"It is interesting to note that in the past, Barak believed
just the opposite," Yitzchak wrote. In 1995, after the murder
of Yitzchak Rabin, he pressed then Prime Minister, Shimon
Peres, not to hold the Defense portfolio. Barak wanted it for
himself. He then presented a long list of ideological and
practical reasons why it was not right or proper for a Prime
Minster to hold the Defense portfolio. Peres rejected his
reasons, but Barak continued to maintain them. Until now."
Yitzchok also questioned the appointment of several of
Barak's good friends to key positions in his government. Some
of the appointees have been linked to alleged business
improprieties--yet the press does not seem to care. In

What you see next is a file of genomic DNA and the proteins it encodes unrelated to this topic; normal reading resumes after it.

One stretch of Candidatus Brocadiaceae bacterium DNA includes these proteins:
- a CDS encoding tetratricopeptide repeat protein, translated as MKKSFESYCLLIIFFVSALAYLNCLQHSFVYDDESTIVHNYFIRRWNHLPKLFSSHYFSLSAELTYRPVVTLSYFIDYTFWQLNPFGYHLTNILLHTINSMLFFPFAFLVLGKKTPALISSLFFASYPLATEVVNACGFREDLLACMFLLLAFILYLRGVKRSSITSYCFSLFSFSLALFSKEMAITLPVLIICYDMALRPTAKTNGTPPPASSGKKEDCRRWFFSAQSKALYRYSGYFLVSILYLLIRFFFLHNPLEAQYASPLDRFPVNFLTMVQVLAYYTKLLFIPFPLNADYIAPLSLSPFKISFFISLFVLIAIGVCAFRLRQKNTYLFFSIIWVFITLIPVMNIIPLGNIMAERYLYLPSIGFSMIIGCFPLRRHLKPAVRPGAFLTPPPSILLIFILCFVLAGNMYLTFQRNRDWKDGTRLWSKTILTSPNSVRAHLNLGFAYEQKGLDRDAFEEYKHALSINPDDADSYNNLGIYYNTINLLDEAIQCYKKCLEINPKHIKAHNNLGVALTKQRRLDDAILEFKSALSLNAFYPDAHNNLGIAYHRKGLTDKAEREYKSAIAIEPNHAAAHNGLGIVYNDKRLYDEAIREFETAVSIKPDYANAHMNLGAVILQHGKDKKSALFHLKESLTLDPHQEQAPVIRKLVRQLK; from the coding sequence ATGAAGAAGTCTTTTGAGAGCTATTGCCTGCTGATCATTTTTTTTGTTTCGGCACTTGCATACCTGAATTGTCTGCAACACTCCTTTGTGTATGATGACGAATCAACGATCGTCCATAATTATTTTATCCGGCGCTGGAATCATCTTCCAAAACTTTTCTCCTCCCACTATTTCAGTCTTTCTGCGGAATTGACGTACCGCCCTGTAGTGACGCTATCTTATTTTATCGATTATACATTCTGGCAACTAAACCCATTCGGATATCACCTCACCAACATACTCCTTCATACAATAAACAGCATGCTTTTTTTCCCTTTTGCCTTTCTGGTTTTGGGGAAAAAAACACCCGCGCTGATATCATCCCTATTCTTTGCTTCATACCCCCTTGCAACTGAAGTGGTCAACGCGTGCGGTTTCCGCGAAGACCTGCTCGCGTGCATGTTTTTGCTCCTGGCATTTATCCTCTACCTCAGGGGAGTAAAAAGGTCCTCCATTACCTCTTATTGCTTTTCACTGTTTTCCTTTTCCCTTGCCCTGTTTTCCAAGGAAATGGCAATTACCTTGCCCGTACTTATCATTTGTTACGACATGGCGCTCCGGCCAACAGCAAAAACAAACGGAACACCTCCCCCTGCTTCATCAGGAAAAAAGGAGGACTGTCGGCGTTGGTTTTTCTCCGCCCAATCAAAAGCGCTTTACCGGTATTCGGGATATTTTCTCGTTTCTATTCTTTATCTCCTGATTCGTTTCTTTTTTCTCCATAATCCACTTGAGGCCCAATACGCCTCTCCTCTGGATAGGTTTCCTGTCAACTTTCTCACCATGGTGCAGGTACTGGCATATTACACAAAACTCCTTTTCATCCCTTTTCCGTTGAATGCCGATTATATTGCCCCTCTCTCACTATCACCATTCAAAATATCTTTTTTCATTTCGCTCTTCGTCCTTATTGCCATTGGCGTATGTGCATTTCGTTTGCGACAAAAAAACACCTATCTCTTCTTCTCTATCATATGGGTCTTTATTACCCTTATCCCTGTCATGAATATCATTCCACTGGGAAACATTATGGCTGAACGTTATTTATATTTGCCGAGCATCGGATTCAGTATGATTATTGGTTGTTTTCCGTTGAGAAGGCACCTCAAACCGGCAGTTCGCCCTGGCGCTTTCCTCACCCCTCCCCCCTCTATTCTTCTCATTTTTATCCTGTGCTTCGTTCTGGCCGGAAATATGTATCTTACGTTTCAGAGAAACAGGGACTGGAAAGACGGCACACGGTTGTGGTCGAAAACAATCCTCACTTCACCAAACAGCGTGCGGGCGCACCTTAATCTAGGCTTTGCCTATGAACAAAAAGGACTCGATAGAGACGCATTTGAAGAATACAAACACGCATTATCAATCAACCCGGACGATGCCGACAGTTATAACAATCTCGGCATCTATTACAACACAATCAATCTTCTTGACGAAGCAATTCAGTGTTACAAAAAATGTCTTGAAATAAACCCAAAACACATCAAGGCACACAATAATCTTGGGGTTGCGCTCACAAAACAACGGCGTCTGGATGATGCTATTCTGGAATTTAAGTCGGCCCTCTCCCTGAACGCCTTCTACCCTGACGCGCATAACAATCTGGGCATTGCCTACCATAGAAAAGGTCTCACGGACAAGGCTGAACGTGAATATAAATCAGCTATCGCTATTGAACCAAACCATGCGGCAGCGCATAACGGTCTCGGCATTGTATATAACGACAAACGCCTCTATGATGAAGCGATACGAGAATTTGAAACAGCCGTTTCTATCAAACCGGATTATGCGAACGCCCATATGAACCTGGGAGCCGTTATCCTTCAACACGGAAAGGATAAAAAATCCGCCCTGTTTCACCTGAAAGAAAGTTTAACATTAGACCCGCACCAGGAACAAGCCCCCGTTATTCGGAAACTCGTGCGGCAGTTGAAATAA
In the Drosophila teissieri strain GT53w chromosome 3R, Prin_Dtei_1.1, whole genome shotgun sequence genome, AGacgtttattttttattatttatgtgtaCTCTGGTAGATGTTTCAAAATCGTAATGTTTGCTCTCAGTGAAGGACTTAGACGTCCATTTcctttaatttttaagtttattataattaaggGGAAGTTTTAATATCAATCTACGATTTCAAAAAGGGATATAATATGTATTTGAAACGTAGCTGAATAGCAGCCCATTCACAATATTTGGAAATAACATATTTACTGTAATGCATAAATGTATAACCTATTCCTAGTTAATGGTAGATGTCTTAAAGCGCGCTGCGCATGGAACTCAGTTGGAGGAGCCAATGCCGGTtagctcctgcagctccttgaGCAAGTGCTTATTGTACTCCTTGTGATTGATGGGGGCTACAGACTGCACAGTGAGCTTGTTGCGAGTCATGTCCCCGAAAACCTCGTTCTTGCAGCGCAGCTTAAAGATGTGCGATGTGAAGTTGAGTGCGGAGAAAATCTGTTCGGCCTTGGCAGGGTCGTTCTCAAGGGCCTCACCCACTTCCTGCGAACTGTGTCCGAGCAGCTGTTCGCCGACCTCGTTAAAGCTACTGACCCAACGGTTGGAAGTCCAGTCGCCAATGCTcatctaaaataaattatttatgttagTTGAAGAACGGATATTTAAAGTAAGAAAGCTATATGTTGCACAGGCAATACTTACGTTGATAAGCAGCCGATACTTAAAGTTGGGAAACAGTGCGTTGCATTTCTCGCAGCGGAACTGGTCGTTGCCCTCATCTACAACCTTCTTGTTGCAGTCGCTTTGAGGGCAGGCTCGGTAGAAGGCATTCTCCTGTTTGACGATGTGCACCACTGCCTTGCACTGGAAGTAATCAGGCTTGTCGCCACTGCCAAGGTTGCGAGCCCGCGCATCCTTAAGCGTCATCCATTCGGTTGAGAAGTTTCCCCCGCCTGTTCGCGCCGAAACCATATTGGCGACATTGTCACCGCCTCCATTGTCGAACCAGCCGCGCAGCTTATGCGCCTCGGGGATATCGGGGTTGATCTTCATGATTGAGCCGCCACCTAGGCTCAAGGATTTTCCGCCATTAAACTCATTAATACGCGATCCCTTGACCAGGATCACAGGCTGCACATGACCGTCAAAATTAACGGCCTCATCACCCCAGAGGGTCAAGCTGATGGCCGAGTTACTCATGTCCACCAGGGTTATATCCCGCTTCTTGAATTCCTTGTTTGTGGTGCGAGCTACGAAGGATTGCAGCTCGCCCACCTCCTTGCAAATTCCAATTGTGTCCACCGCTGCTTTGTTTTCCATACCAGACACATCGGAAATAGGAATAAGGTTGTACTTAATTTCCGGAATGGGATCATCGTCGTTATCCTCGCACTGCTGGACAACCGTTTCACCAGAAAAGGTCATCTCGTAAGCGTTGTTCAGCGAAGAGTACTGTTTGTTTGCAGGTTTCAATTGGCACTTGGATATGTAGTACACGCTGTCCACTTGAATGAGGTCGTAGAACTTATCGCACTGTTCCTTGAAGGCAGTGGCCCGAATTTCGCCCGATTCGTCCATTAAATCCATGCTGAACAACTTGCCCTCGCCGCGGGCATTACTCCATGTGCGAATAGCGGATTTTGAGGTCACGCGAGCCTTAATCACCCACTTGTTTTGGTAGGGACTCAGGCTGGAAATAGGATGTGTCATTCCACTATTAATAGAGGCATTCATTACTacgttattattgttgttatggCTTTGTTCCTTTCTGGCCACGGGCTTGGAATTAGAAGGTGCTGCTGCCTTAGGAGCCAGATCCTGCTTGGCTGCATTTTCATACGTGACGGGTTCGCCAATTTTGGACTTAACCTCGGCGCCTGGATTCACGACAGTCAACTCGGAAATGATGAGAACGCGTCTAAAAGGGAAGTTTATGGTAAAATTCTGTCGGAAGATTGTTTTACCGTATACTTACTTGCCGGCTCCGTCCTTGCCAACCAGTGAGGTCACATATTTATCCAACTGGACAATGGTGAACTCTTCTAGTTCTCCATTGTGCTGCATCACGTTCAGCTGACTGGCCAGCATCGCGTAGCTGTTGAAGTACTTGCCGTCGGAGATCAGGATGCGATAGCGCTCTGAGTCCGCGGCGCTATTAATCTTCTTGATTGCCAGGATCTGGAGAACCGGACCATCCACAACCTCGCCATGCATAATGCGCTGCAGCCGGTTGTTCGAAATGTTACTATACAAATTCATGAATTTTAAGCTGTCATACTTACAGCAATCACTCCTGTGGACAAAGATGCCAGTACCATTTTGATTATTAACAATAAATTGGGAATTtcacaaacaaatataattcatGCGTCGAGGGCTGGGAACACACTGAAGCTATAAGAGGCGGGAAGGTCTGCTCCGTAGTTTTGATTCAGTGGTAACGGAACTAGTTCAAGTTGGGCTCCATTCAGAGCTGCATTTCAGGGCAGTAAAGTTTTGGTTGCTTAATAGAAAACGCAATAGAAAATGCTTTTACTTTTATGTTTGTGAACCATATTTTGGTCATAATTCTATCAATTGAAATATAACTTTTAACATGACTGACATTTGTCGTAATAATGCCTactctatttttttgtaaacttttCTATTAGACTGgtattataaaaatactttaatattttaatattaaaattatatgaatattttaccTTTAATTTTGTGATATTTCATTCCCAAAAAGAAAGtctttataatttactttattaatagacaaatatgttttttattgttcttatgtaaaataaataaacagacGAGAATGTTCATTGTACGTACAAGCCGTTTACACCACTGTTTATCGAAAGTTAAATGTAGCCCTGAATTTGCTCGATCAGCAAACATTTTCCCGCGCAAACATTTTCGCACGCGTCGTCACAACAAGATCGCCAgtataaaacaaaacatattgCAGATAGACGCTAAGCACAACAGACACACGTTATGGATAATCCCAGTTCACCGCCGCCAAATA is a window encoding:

conclusion, Yitzchak mentioned the issue of election funding.
The police Fraud Investigation Unit is currently gathering
evidence on organizations that promoted Barak's candidacy for
the Prime Minister. The "explosive" issue is liable to
embarrass One Israel in general, and Barak in particular, for
allegedly benefitting from illegal sources of funding. "Here
too, it is interesting to note that the press in general,
refrains from giving adequate coverage to these suspicions,"
Another veteran journalist condemned his colleagues whose
political views influence their professional work. Razi
Barkai charged that many journalists are openly gratified
that they brought about the political revolution with their
own hands--something that may befit a campaign strategist,
but not a supposedly "impartial" journalist. "Some of us have